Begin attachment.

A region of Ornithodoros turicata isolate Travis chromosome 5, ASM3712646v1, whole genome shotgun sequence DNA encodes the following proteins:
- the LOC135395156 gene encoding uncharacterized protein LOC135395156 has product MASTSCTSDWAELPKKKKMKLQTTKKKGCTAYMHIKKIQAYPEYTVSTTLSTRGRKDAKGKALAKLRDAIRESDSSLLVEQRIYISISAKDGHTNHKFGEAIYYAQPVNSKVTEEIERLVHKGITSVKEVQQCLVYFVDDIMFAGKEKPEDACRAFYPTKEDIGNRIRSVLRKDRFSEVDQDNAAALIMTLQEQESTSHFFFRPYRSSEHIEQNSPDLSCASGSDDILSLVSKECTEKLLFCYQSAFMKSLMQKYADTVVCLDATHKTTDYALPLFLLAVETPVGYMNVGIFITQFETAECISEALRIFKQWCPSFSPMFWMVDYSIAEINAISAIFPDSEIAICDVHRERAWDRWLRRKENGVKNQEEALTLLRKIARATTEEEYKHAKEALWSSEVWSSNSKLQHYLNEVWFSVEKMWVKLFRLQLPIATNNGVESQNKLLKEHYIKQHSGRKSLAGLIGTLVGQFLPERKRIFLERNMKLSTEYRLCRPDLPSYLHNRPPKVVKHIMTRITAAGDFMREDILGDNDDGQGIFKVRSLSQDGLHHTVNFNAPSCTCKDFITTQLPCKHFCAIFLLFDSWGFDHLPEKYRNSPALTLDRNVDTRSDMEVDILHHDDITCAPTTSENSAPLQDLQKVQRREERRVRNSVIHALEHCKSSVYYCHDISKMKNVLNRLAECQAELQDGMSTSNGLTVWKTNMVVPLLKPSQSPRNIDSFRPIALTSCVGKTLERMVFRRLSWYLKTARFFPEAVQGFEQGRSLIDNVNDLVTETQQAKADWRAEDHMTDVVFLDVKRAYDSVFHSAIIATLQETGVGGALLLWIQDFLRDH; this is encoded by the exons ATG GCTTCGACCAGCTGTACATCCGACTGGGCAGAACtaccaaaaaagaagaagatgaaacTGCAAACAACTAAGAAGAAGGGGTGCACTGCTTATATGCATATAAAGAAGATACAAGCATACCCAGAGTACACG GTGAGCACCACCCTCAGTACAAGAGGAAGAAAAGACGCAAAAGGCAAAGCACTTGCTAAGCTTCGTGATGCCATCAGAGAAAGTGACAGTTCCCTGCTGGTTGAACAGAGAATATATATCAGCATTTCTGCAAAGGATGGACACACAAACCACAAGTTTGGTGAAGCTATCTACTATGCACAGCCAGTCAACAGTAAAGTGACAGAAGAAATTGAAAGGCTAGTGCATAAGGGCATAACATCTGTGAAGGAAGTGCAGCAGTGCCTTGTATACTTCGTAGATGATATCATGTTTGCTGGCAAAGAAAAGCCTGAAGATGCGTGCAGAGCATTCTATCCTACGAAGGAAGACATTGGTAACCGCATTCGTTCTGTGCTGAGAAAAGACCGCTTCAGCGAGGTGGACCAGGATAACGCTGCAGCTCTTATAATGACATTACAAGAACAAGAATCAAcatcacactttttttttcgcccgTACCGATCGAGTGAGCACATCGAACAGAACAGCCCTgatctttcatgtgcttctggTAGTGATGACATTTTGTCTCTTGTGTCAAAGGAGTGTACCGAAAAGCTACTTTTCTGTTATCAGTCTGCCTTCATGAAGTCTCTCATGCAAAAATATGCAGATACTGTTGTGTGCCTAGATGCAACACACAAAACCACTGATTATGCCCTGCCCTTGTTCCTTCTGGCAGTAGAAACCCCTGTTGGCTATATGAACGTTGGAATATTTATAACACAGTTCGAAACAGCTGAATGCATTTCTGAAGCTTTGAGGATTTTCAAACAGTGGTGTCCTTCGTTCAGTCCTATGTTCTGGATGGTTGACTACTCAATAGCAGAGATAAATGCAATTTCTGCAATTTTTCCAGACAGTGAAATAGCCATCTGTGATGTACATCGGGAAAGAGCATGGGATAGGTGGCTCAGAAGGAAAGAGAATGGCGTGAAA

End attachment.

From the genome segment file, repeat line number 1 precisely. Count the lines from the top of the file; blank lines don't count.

A region of Ornithodoros turicata isolate Travis chromosome 5, ASM3712646v1, whole genome shotgun sequence DNA encodes the following proteins: